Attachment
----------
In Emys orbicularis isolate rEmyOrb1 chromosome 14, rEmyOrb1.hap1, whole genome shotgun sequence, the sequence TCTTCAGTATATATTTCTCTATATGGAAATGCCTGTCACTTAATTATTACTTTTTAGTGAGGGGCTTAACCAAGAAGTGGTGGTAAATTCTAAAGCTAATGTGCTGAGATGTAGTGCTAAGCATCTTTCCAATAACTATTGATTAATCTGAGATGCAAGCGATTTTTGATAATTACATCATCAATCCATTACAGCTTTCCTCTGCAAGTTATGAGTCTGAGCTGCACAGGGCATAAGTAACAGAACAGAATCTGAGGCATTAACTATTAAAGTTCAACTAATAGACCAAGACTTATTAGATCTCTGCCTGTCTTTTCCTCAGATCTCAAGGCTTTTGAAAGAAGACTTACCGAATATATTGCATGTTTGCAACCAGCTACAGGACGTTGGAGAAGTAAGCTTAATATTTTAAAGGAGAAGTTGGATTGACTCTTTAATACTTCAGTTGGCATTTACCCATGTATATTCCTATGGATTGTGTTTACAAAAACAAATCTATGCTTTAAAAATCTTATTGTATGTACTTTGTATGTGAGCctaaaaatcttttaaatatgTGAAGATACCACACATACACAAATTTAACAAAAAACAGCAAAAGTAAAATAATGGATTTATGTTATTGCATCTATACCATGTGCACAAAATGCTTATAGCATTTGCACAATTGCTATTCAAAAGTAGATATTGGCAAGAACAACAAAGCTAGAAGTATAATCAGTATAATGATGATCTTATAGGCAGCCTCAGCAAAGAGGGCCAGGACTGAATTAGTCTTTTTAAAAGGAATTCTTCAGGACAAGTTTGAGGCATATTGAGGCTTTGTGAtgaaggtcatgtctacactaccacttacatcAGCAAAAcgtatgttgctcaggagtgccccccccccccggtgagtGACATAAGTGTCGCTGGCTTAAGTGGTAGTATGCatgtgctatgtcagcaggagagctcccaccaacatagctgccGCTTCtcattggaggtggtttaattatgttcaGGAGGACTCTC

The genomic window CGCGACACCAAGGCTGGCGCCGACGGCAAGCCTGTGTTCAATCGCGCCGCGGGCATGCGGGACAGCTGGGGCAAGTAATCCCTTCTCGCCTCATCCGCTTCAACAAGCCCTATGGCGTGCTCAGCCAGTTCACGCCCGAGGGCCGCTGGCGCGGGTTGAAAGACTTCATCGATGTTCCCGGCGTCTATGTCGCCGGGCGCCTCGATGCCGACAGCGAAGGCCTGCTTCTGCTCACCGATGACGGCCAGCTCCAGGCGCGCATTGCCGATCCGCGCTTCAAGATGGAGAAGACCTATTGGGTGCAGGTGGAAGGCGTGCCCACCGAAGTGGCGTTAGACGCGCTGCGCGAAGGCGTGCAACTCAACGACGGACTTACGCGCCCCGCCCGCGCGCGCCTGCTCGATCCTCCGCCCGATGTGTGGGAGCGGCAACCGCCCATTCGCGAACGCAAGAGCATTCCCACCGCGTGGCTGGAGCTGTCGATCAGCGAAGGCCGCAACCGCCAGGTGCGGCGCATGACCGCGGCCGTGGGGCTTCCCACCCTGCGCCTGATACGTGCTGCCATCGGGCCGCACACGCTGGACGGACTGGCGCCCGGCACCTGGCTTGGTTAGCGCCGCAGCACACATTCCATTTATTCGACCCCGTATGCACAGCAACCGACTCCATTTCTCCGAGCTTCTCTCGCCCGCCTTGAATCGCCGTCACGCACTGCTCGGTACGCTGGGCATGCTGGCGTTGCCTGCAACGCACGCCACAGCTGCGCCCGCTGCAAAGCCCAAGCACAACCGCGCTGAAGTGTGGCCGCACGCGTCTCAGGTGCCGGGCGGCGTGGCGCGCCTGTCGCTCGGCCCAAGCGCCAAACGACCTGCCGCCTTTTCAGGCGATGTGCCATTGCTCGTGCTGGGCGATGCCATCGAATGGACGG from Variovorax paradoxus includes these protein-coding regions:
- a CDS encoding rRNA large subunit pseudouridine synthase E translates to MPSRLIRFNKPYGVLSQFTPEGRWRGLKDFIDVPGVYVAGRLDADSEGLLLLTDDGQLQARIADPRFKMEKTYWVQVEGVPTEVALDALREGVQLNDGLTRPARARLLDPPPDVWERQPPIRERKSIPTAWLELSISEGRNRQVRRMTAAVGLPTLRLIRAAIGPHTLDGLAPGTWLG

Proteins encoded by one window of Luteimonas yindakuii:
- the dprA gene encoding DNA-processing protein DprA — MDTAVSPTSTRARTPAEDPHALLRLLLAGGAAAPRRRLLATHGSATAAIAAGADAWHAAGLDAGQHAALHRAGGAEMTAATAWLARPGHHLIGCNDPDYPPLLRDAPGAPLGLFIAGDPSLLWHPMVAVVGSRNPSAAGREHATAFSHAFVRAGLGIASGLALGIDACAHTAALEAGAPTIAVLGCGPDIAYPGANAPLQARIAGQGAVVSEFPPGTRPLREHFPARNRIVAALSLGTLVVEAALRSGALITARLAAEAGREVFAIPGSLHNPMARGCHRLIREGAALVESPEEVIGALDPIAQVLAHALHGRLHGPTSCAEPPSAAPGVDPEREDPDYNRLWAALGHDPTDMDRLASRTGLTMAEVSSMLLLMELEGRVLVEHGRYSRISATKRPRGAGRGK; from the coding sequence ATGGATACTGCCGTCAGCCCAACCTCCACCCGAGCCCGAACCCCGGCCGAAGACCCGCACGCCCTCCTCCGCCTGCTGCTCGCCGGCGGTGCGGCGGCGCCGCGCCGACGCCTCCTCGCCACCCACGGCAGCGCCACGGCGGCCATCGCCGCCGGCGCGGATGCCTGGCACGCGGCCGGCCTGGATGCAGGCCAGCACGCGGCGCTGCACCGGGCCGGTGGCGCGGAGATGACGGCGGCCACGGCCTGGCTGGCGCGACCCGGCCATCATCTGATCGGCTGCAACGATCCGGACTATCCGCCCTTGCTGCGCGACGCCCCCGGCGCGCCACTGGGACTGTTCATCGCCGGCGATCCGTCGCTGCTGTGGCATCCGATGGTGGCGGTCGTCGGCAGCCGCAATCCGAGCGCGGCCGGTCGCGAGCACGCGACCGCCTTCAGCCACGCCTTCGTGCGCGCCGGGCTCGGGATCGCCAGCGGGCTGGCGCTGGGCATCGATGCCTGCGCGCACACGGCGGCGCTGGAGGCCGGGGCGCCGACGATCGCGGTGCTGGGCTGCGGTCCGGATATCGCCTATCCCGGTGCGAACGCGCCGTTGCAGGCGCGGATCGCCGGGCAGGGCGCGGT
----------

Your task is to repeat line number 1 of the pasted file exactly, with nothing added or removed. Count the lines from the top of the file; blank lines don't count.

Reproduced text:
In Emys orbicularis isolate rEmyOrb1 chromosome 14, rEmyOrb1.hap1, whole genome shotgun sequence, the sequence TCTTCAGTATATATTTCTCTATATGGAAATGCCTGTCACTTAATTATTACTTTTTAGTGAGGGGCTTAACCAAGAAGTGGTGGTAAATTCTAAAGCTAATGTGCTGAGATGTAGTGCTAAGCATCTTTCCAATAACTATTGATTAATCTGAGATGCAAGCGATTTTTGATAATTACATCATCAATCCATTACAGCTTTCCTCTGCAAGTTATGAGTCTGAGCTGCACAGGGCATAAGTAACAGAACAGAATCTGAGGCATTAACTATTAAAGTTCAACTAATAGACCAAGACTTATTAGATCTCTGCCTGTCTTTTCCTCAGATCTCAAGGCTTTTGAAAGAAGACTTACCGAATATATTGCATGTTTGCAACCAGCTACAGGACGTTGGAGAAGTAAGCTTAATATTTTAAAGGAGAAGTTGGATTGACTCTTTAATACTTCAGTTGGCATTTACCCATGTATATTCCTATGGATTGTGTTTACAAAAACAAATCTATGCTTTAAAAATCTTATTGTATGTACTTTGTATGTGAGCctaaaaatcttttaaatatgTGAAGATACCACACATACACAAATTTAACAAAAAACAGCAAAAGTAAAATAATGGATTTATGTTATTGCATCTATACCATGTGCACAAAATGCTTATAGCATTTGCACAATTGCTATTCAAAAGTAGATATTGGCAAGAACAACAAAGCTAGAAGTATAATCAGTATAATGATGATCTTATAGGCAGCCTCAGCAAAGAGGGCCAGGACTGAATTAGTCTTTTTAAAAGGAATTCTTCAGGACAAGTTTGAGGCATATTGAGGCTTTGTGAtgaaggtcatgtctacactaccacttacatcAGCAAAAcgtatgttgctcaggagtgccccccccccccggtgagtGACATAAGTGTCGCTGGCTTAAGTGGTAGTATGCatgtgctatgtcagcaggagagctcccaccaacatagctgccGCTTCtcattggaggtggtttaattatgttcaGGAGGACTCTC